Why the US Must Help Ukraine Defend Itself Against Russia's Invasion

I admire Tucker Carlson and strongly agree with him about most domestic issues. But I think he is wrong to advocate non-involvement of the US in the Russian invasion of Ukraine.

I quote part of an answer to him from FrontPage with which I concur:

It’s not surprising that there is a movement among conservatives that takes the position that America’s effort to support the resistance to Russian savagery and imperialism in Ukraine is a dangerous distraction and a threat to American security. The leading voice of this movement is not some fringe right-winger but rather Tucker Carlson, arguably the most articulate and courageous defender of the American values, institutions and freedoms which are under attack by the Biden administration, which has belatedly come to the aid of Ukraine - most recently with a $40 billion package of military and humanitarian support.
Tucker and the conservative patriots who have joined him are wrong – wrong in their analyses, wrong in their priorities, and wrong in their opposition to a war that the West, led by the United States, must win.
Tucker has argued that Ukraine is a remote European country, and the United States has no security interest there that is worth the cost or the risks involved in defending it. But in today’s world there are no remote countries. According to the U.S. Air Force, Russia’s new hypersonic missile can travel 1,000 miles in 12 minutes, which means it can deliver a nuclear payload to American cities from Russia in little over an hour, and from a conquered Ukraine in even less time.
The question the isolationists should be asking – but don’t – is this: What would happen if Putin got away with committing his genocide of Ukrainians, and was rewarded for his war crimes and aggression? This is a question the isolationists never seem to address. Is Poland next? Would Europe fold under Putin’s threats if his Ukrainian genocide succeeded? If a madman can get away with crimes like this, what could he not get away with? International aggressions and genocides would no longer be unthinkable. What impact would a Putin victory have on China’s determination to swallow Taiwan, and who knows what other countries the Communists covet?

An aggressive Russia is also a problem for us. There are plenty of good reasons to criticize NATO and European nations. And to be skeptical of the culture of corruption in Ukraine, along with much of the region and the world. President Trump rightly pointed out that the United States has wrongly been doing most of the work and paying most of the bill for an organization that defends wealthy European countries like Germany. Those are also some of the points that Tucker makes, but President Trump also understood that Americans could not just ignore Russia or Ukraine. That’s why he was the first to provide real military aid to Ukraine.
"Why do I care what’s going on in the conflict between Ukraine and Russia?” Tucker has asked. The answer is that it’s not really about Ukraine. Much as China threatening Taiwan isn’t just about an island, and the last world war wasn’t just about Czechoslovakia and Poland. Russia is aggressively expanding. That’s a problem and one way or the other we’re going to have to deal with it.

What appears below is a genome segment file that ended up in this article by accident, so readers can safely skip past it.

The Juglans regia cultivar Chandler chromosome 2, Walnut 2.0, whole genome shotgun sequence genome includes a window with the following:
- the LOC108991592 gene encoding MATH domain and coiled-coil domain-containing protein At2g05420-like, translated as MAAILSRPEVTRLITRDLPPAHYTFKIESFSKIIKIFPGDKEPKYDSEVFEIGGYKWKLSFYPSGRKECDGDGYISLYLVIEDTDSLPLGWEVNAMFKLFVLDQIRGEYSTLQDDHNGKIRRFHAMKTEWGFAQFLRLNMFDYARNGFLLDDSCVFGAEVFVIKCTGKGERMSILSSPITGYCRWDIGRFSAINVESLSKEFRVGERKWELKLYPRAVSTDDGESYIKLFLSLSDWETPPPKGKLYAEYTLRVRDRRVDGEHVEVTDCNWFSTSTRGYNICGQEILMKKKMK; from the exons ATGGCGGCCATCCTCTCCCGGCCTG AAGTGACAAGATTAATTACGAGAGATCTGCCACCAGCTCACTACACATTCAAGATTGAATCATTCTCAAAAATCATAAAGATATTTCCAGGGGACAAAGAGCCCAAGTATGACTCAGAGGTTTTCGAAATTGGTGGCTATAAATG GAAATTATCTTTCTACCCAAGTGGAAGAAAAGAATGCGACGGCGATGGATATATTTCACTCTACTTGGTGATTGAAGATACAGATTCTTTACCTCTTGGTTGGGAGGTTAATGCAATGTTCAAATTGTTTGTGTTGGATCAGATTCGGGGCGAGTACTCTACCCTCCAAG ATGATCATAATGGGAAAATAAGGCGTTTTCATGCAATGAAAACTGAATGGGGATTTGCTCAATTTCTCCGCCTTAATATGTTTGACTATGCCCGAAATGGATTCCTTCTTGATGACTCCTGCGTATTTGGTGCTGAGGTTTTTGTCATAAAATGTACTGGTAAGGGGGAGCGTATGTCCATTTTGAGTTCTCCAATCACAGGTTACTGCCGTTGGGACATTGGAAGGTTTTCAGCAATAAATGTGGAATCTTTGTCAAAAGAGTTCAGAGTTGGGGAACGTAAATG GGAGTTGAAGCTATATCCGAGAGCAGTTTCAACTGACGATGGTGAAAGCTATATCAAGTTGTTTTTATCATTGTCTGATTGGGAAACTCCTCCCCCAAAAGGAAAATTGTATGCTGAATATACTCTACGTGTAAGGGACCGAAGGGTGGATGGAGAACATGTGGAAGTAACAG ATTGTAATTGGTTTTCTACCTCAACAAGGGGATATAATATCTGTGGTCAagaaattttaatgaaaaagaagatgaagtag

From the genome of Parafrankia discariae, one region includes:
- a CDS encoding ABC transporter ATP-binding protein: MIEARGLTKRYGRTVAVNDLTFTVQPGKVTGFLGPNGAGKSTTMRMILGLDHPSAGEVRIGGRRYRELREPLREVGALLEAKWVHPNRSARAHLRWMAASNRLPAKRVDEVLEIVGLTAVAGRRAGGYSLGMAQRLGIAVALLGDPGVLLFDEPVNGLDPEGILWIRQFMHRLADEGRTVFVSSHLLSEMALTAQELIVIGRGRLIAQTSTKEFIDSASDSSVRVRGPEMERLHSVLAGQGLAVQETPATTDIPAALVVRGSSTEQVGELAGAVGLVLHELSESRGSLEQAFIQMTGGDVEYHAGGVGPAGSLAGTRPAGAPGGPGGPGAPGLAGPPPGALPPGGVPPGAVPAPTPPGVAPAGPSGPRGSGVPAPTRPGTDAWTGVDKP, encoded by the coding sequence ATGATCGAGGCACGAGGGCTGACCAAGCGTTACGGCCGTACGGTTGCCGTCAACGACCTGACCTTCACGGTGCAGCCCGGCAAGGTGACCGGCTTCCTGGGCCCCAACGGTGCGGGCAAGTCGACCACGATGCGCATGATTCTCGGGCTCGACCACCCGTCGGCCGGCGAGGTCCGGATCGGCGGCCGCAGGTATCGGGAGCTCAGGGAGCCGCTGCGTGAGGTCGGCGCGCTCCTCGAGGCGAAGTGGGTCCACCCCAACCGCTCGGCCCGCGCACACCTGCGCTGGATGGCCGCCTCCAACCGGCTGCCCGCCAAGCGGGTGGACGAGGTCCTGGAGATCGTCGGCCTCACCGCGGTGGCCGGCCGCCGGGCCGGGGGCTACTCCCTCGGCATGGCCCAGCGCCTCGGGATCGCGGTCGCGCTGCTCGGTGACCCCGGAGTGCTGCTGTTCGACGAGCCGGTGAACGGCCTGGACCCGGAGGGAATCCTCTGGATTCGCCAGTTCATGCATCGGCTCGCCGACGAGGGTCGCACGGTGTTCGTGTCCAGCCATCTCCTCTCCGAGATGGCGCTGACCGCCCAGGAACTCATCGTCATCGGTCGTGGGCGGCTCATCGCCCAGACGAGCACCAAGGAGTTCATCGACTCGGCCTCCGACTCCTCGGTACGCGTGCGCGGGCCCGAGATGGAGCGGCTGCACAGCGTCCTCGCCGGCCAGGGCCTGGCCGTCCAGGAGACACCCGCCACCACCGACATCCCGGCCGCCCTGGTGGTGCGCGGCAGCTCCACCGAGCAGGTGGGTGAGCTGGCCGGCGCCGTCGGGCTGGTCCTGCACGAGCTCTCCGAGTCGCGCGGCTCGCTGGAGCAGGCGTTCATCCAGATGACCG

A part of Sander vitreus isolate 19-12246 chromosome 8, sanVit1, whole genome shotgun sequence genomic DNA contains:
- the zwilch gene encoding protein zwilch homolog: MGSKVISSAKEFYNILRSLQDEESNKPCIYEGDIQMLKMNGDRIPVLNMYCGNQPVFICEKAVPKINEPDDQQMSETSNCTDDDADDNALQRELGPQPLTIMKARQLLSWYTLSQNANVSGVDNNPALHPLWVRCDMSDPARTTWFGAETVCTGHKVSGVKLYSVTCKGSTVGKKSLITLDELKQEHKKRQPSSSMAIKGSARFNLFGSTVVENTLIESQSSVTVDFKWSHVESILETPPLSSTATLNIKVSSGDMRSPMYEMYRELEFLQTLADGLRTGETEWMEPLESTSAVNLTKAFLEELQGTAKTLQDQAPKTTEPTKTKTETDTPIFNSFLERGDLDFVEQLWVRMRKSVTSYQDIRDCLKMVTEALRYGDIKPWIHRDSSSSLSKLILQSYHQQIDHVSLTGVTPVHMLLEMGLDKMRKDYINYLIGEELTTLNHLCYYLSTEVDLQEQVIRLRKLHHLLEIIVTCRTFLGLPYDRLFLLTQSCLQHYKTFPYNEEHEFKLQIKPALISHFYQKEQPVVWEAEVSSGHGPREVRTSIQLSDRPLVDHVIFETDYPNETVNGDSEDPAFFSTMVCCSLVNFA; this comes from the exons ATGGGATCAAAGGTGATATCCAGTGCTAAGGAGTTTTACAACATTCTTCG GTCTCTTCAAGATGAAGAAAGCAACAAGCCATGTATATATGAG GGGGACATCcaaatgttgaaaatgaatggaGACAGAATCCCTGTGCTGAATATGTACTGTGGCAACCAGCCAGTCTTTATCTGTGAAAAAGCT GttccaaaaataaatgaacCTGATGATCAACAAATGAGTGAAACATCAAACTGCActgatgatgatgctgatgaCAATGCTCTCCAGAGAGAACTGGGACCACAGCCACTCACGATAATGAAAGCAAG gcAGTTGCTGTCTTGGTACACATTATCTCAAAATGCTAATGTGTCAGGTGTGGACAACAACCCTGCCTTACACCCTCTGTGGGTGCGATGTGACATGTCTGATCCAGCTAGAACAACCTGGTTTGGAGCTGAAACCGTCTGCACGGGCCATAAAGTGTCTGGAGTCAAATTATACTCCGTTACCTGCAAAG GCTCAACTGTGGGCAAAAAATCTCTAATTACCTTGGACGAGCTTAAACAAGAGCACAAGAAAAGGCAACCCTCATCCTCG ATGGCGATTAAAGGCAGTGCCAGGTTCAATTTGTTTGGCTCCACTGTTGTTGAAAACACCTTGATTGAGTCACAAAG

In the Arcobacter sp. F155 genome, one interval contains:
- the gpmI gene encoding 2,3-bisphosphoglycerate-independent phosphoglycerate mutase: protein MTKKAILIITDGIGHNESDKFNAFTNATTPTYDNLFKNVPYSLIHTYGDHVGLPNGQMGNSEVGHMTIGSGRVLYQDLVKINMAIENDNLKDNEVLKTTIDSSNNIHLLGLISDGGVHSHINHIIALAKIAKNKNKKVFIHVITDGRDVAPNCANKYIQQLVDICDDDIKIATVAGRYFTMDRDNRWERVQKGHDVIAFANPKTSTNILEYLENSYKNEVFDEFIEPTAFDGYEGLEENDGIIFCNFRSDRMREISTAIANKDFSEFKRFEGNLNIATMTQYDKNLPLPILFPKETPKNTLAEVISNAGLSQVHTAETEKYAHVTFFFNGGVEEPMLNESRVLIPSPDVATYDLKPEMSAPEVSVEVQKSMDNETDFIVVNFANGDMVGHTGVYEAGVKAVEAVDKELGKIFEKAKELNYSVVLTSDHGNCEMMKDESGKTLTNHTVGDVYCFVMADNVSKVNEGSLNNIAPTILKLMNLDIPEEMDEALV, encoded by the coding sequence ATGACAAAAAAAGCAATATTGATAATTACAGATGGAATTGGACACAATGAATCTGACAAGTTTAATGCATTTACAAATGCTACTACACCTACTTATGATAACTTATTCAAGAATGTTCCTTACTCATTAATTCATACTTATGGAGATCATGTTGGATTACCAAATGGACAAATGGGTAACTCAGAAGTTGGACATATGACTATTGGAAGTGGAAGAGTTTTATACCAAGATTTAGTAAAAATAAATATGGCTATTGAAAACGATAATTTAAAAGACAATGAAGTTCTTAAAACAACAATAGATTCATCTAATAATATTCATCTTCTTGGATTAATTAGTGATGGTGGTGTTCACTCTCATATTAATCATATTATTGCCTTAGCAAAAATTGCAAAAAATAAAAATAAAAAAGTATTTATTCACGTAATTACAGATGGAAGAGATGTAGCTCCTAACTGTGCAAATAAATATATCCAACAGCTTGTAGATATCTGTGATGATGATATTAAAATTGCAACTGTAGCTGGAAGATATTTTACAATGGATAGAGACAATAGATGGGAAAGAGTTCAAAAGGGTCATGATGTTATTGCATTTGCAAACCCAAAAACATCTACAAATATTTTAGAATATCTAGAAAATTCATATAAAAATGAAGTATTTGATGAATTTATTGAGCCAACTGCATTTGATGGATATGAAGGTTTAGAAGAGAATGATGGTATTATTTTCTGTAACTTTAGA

We’re part of a world market in food and energy. Even if we did achieve energy and food independence (which we urgently need to do) the impact of the invasion of Ukraine on world markets would still hurt us financially. Saddam’s invasion of Kuwait dragged us into two wars in Iraq. But that’s nothing compared to being dragged into two world wars in Europe.

There are compelling moral reasons to supply people who are fighting for their freedom with the weapons they need to do the job. But there are even more compelling realpolitik reasons. China is closely watching the outcome of this conflict. And if Russia loses, that makes it much less likely that the Communist dictatorship will go through with its plans to invade Taiwan. And that would keep Americans out of a truly devastating military and economic conflict.
This is not just a proxy war between Russia and America, but also China. If America can demonstrate that supplying weapons is enough to hold off an invasion by a major power without our military involvement, China will have to consider that it could invade Taiwan and lose.
Tucker is right to be suspicious of the woke and feeble Pentagon brass, multinational institutions and the political establishment. Under President Trump, this crisis would not have occurred. There’s a reason that both of Putin’s invasions of Ukraine took place under White House Democrats. That’s also why Russia’s Alaska incursions flared up under Obama and Biden. Weakness is much more likely to bring on a war. Abandoning the Ukrainians would be a sign of crippling weakness.
Biden badly mishandled the Ukraine crisis. But we should not let the corruption in the White House or other political institutions, here and abroad, blind us to the human suffering or the bigger issues at stake for our national security. If Russia’s efforts in Ukraine fall apart, it will not be due to Biden or the European Union, but the resilience of ordinary people in the face of war.